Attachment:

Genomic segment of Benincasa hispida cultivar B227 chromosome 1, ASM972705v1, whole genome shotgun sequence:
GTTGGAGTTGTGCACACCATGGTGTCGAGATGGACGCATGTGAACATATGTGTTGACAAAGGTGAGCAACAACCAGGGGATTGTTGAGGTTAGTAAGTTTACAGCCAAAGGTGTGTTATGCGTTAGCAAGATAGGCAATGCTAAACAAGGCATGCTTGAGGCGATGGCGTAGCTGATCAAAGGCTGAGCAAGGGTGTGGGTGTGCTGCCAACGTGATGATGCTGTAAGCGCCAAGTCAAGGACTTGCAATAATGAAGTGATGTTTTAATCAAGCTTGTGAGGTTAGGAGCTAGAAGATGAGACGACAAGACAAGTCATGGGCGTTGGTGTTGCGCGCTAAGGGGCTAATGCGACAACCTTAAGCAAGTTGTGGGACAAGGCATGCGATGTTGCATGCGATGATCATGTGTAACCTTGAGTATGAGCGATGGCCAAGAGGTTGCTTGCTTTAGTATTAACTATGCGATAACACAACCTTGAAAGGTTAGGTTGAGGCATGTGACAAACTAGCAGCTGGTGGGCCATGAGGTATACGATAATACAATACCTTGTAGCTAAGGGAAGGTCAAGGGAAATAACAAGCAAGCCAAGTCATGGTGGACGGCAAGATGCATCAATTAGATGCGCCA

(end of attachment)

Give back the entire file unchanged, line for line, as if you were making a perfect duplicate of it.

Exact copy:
Genomic segment of Benincasa hispida cultivar B227 chromosome 1, ASM972705v1, whole genome shotgun sequence:
GTTGGAGTTGTGCACACCATGGTGTCGAGATGGACGCATGTGAACATATGTGTTGACAAAGGTGAGCAACAACCAGGGGATTGTTGAGGTTAGTAAGTTTACAGCCAAAGGTGTGTTATGCGTTAGCAAGATAGGCAATGCTAAACAAGGCATGCTTGAGGCGATGGCGTAGCTGATCAAAGGCTGAGCAAGGGTGTGGGTGTGCTGCCAACGTGATGATGCTGTAAGCGCCAAGTCAAGGACTTGCAATAATGAAGTGATGTTTTAATCAAGCTTGTGAGGTTAGGAGCTAGAAGATGAGACGACAAGACAAGTCATGGGCGTTGGTGTTGCGCGCTAAGGGGCTAATGCGACAACCTTAAGCAAGTTGTGGGACAAGGCATGCGATGTTGCATGCGATGATCATGTGTAACCTTGAGTATGAGCGATGGCCAAGAGGTTGCTTGCTTTAGTATTAACTATGCGATAACACAACCTTGAAAGGTTAGGTTGAGGCATGTGACAAACTAGCAGCTGGTGGGCCATGAGGTATACGATAATACAATACCTTGTAGCTAAGGGAAGGTCAAGGGAAATAACAAGCAAGCCAAGTCATGGTGGACGGCAAGATGCATCAATTAGATGCGCCA